As many of us lament the loss of Flash, an event looming in 2020, [1] yet another frontier of digital preservation awaits us: literary mobile apps. Or shall I say, has been looming ever since Evan Young’s The Carrier (2009), the first literary mobile app, [2] went dark a few years back? Or how about the loss of some of my other personal favorites, Aaron Reed and Jacob Garbe’s multi-platform opus, Ice-Bound (2014), which is no longer available for Apple devices? Or Erik Loyer’s haunting narrative, Strange Rain (2011), now gone? Luckily, Loyer has updated his sci-fi work, Upgrade Soul (2012, 2019), which has not been available for a while.

Besides the works already mentioned, I also own others by Loyer and Reed and those created by Jason Edward Lewis, Stephanie Strickland and Ian Hatcher, Jody Zellen, Samantha Gorman and Danny Cannizzaro, and Megan Heyward that still work on my new iPad. I began collecting these literary mobile apps and holding them on an older mobile device unplugged from the internet and, so, unable to be updated to the newest operating system. But holding works on an older, un-upgradable mobile device works only if one never loses the mobile device or the device does not break. In truth, it is not the optimum way to save the work. 

I am thinking about this problem today (instead of writing another essay for Rebooting E-Lit, Volume 2) because I spent Wednesday with the ELL Team experimenting with recording playthroughs of Megan Heyward’s iPad app, The Secret Language of Desire (2015). Heyward had been in the lab with us for over a week preparing for her Traversal of her interactive narrative, of day, of night (Eastgate Systems, Inc., 2004), and we thought it would be good to record her app while she was here. Specifically, we wanted to explore screen recordings as a way to hold on to the work and make it accessible to future audiences. As with all of Heyward’s e-lit, The Secret Language of Desire is visually stunning, well-written, and very multimodal. Sound particularly stands out as a strategy to immerse readers in the work, while touch requires readers to engage closely with it. Because Heyward has not updated the app, it is no longer showing up in the App Store. The copy I saved on my mobile device still works beautifully, as you can see below in the play-through. [3]

The thought that a work created a mere four years old would be already outmoded should send chills up the spine of any media scholar. But those of us who make apps, especially for Apple devices, know the challenges of keeping apps available in the marketplace.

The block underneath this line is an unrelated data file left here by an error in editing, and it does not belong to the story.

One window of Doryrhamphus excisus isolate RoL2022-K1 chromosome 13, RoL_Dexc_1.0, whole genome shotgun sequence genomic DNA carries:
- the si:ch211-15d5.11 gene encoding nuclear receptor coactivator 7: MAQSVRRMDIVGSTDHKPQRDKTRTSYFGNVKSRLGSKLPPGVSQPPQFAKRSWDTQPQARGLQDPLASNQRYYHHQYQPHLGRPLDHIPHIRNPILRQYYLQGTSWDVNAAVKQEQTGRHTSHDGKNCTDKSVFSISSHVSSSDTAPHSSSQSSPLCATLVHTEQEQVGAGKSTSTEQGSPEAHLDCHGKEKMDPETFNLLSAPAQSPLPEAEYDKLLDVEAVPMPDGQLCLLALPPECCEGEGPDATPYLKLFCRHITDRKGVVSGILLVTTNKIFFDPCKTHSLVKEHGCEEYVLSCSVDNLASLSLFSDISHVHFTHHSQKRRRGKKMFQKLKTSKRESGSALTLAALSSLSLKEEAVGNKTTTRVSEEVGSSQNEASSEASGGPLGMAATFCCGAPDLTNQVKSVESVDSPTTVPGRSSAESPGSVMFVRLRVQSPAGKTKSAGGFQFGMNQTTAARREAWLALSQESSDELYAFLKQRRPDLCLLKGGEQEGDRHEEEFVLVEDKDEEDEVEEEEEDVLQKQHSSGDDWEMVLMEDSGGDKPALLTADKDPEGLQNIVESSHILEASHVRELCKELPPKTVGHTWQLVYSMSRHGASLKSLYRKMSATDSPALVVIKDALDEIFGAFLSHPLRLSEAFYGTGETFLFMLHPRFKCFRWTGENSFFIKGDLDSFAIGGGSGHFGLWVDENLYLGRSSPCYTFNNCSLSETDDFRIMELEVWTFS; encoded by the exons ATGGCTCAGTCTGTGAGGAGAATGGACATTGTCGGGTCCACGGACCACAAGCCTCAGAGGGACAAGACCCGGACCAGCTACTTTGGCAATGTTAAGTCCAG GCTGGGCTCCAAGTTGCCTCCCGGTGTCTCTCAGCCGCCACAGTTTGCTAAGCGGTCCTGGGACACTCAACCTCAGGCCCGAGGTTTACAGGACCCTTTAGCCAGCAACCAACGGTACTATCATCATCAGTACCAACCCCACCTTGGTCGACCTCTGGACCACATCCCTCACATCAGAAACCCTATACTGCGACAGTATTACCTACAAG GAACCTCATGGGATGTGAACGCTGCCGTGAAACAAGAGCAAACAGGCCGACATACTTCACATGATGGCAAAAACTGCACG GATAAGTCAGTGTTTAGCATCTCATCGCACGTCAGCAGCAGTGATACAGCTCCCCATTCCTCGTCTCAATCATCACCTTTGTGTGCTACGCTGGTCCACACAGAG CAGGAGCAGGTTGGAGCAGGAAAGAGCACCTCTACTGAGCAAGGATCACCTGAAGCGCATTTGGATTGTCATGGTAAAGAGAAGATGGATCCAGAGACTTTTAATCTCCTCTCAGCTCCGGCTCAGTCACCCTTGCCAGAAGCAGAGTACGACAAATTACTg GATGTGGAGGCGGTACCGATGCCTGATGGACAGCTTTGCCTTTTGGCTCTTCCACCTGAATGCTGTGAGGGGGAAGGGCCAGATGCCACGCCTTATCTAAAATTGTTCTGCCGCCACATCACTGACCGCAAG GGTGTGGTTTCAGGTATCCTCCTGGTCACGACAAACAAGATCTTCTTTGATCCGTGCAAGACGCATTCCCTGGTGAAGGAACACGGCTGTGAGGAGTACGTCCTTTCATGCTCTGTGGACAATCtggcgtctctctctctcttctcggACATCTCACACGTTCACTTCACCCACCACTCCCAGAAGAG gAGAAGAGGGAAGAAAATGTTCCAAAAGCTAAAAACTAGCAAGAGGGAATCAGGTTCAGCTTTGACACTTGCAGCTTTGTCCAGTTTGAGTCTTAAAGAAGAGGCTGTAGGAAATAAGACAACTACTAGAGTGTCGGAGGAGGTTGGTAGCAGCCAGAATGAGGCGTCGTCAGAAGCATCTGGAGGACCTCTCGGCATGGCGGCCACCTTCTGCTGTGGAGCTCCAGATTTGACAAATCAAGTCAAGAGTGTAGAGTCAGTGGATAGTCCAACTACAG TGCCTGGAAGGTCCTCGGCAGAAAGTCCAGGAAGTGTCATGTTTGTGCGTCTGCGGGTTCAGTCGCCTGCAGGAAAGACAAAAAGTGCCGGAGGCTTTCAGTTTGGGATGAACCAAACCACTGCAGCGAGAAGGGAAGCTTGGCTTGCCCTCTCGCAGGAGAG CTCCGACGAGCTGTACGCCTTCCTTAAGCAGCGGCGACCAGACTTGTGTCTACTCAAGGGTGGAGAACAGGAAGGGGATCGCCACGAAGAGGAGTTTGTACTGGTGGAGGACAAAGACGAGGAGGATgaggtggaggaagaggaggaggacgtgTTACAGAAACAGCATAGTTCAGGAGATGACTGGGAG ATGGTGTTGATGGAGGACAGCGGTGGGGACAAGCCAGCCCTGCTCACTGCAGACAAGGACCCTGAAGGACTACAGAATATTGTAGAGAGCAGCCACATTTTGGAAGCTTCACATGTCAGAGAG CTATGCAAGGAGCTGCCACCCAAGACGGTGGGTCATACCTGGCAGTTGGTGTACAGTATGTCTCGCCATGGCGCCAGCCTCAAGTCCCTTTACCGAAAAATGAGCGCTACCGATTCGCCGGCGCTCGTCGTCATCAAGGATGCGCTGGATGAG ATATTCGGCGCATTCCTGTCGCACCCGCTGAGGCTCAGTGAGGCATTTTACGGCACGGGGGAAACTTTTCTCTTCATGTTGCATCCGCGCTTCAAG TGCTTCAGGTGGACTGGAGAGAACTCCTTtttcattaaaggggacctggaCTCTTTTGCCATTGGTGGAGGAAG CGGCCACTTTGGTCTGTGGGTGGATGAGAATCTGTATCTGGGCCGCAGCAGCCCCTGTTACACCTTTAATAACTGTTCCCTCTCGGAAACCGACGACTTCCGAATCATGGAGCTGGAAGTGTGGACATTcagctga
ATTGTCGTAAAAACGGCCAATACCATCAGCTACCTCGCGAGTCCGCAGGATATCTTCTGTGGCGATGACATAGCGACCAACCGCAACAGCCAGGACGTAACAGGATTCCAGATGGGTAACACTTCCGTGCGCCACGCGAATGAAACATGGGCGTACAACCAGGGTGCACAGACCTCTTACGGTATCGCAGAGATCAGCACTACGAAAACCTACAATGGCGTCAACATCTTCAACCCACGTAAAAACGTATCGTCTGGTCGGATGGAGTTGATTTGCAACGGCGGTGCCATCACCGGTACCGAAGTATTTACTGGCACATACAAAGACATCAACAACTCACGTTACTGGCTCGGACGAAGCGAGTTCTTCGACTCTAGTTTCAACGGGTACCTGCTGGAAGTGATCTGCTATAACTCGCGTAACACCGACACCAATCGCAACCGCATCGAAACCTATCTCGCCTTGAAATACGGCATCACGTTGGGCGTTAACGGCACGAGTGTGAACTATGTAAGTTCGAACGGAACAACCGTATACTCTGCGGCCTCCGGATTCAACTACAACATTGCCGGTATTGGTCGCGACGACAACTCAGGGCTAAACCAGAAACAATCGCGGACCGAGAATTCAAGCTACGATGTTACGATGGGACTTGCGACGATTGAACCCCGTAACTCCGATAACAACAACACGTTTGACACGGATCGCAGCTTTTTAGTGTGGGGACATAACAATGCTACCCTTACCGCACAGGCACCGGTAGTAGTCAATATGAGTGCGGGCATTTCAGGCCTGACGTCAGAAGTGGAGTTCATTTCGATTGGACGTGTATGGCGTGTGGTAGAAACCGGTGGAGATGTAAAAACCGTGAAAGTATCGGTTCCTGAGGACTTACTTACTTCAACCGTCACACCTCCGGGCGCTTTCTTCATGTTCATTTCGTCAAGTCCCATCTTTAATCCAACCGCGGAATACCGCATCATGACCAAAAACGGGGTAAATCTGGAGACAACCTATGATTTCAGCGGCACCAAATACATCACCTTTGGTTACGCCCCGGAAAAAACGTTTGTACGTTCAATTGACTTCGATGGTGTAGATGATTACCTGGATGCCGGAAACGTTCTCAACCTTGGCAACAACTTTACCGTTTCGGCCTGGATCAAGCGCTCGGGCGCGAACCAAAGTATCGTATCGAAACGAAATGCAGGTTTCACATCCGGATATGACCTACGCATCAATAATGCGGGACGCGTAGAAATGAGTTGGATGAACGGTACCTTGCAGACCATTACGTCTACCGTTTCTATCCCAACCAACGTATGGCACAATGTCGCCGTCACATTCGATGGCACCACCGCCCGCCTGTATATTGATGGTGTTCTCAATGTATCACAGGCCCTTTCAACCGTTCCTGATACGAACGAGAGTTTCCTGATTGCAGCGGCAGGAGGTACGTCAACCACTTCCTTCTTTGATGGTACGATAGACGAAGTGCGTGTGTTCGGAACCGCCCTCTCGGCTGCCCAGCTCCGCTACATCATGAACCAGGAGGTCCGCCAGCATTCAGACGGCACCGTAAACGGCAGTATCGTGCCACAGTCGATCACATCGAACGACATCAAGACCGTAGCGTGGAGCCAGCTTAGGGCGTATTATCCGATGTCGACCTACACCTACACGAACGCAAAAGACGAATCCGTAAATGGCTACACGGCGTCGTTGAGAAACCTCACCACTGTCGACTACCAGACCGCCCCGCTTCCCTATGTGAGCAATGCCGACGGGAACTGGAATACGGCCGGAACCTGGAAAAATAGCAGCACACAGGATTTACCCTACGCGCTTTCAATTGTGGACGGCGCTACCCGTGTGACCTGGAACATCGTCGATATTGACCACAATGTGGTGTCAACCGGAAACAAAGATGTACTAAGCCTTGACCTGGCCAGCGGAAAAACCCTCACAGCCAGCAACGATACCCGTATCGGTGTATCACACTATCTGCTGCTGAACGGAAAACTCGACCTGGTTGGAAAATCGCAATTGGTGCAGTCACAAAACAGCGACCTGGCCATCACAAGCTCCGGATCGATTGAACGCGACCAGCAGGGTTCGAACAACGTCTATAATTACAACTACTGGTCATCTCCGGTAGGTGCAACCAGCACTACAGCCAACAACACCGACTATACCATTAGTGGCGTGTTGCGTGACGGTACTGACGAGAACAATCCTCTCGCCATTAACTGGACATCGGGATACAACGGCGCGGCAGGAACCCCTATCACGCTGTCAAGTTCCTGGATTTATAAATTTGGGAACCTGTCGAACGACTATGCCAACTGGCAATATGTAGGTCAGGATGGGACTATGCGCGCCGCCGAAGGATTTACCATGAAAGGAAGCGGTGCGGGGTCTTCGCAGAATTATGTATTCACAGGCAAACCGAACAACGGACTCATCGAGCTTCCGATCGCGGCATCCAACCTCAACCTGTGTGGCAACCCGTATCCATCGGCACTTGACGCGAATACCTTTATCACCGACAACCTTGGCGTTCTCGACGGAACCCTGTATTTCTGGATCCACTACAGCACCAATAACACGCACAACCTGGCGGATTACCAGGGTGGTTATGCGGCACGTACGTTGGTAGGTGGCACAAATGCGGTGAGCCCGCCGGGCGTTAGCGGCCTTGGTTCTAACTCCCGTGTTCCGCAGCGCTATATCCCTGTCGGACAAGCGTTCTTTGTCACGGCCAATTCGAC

For preserving mobile apps, we can use the built-in recording mode available for iOS 11 (or later) or a variety of recording apps for earlier devices. [4] So, recording is not an arduous task. That said, while screen recording serves as an effective way of documenting the content of the work, it does little for illustrating the human experience with it––which, as anyone knows who follows this blog, lies at the center of  the ELL Team’s preservation philosophy. What we will need to do in the future is to expand the Traversal to include mobile media. Hosting Heyward in the lab for the past two weeks has therefore expanded our scope. Besides e-lit published on floppy disks and CD-ROMs, and with outmoded software like Flash and Shockwave, we need to work on preserving mobile apps. Now for the funding . . .


[1] See the post about the grant proposal the ELL Team made to the National Endowment of the Humanities to preserve 447 works of Flash and Shockwave.

[2] The release of The Carrier in 2009 marked the first time that a complete creator-owned graphic novel was published first and exclusively in a digital format for any mobile device available in the US, specifically the iPhone. The story unfolds in real time over the course of 10 days. It also includes information delivered through email or through Push notifications, and uses geo-location services to enrich a reader’s overall story experience.

[3] With permission of the artist, of course.

[4] See for suggestions.